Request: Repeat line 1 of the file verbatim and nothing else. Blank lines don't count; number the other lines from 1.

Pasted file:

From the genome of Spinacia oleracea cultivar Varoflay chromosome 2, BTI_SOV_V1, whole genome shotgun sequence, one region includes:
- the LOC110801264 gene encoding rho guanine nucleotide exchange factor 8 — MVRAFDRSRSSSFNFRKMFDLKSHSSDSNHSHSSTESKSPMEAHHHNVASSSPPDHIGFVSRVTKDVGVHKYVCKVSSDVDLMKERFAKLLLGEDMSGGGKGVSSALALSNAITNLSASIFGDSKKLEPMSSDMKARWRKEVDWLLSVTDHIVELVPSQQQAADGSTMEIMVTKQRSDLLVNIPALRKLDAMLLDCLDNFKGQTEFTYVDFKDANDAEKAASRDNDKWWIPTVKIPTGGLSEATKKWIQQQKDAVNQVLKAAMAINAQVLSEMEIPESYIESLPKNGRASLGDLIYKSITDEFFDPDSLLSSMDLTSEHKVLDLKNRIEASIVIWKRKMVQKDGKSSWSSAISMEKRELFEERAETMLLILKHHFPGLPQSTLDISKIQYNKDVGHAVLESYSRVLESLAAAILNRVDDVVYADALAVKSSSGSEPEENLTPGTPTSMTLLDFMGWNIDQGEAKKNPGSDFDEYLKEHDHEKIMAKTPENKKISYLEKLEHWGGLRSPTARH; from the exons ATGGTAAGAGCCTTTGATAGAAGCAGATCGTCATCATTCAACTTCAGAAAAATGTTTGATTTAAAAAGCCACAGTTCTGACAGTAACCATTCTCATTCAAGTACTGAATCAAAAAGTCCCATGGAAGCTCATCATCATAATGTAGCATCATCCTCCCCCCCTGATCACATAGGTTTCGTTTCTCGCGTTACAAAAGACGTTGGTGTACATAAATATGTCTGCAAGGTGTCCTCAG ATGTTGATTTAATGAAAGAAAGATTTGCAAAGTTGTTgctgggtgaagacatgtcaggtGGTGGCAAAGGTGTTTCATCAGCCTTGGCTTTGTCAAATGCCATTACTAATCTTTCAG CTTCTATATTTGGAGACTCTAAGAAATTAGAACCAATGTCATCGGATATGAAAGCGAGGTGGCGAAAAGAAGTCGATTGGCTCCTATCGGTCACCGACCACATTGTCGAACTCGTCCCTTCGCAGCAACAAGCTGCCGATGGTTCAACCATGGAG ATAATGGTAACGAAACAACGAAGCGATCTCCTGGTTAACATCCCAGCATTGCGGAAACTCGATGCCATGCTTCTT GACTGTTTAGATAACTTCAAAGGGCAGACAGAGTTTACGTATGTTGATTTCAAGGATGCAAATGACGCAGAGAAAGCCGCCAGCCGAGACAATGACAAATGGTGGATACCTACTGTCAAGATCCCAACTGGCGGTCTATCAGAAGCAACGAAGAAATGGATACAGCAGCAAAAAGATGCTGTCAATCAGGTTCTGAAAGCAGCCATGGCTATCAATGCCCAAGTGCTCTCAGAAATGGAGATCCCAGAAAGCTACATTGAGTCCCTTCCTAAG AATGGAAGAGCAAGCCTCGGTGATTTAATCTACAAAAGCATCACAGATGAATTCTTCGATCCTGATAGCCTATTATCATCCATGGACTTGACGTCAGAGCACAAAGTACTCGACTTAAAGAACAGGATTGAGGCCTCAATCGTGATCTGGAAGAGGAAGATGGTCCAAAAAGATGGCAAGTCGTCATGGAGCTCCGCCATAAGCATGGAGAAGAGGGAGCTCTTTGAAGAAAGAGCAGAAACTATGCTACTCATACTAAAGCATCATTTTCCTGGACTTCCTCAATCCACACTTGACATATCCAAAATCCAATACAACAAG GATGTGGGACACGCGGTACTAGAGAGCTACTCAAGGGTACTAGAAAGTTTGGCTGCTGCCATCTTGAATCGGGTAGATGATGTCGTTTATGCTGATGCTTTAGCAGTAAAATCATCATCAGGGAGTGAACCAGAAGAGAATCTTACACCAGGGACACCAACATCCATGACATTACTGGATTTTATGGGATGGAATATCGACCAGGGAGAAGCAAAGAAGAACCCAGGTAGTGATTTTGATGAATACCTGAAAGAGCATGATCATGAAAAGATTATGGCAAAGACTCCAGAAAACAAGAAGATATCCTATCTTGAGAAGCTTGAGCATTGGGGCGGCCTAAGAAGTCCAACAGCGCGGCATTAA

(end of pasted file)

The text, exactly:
From the genome of Spinacia oleracea cultivar Varoflay chromosome 2, BTI_SOV_V1, whole genome shotgun sequence, one region includes: